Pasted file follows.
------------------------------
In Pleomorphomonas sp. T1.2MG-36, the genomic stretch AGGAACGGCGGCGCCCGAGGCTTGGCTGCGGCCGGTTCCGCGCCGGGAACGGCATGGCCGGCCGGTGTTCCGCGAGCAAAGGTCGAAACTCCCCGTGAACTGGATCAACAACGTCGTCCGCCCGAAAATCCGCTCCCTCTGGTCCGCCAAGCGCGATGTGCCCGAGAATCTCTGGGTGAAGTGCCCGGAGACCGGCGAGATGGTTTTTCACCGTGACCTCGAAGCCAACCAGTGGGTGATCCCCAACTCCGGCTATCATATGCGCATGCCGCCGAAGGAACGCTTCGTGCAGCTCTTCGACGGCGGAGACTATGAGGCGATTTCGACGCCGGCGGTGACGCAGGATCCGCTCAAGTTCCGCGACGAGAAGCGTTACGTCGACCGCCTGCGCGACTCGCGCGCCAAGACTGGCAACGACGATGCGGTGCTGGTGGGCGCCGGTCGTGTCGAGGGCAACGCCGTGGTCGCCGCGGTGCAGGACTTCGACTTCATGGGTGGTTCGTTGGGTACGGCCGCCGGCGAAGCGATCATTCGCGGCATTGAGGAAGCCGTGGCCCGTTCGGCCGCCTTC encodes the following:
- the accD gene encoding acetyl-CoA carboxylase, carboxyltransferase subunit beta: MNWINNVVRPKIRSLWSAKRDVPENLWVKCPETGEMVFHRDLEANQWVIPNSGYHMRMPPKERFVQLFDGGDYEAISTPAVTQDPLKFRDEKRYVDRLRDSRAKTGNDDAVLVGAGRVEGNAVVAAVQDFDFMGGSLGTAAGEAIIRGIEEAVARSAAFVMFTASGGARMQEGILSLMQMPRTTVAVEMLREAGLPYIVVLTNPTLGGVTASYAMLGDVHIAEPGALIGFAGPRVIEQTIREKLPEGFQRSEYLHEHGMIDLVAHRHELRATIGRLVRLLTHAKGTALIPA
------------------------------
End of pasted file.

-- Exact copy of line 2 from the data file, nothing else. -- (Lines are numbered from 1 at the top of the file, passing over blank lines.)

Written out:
- the accD gene encoding acetyl-CoA carboxylase, carboxyltransferase subunit beta: MNWINNVVRPKIRSLWSAKRDVPENLWVKCPETGEMVFHRDLEANQWVIPNSGYHMRMPPKERFVQLFDGGDYEAISTPAVTQDPLKFRDEKRYVDRLRDSRAKTGNDDAVLVGAGRVEGNAVVAAVQDFDFMGGSLGTAAGEAIIRGIEEAVARSAAFVMFTASGGARMQEGILSLMQMPRTTVAVEMLREAGLPYIVVLTNPTLGGVTASYAMLGDVHIAEPGALIGFAGPRVIEQTIREKLPEGFQRSEYLHEHGMIDLVAHRHELRATIGRLVRLLTHAKGTALIPA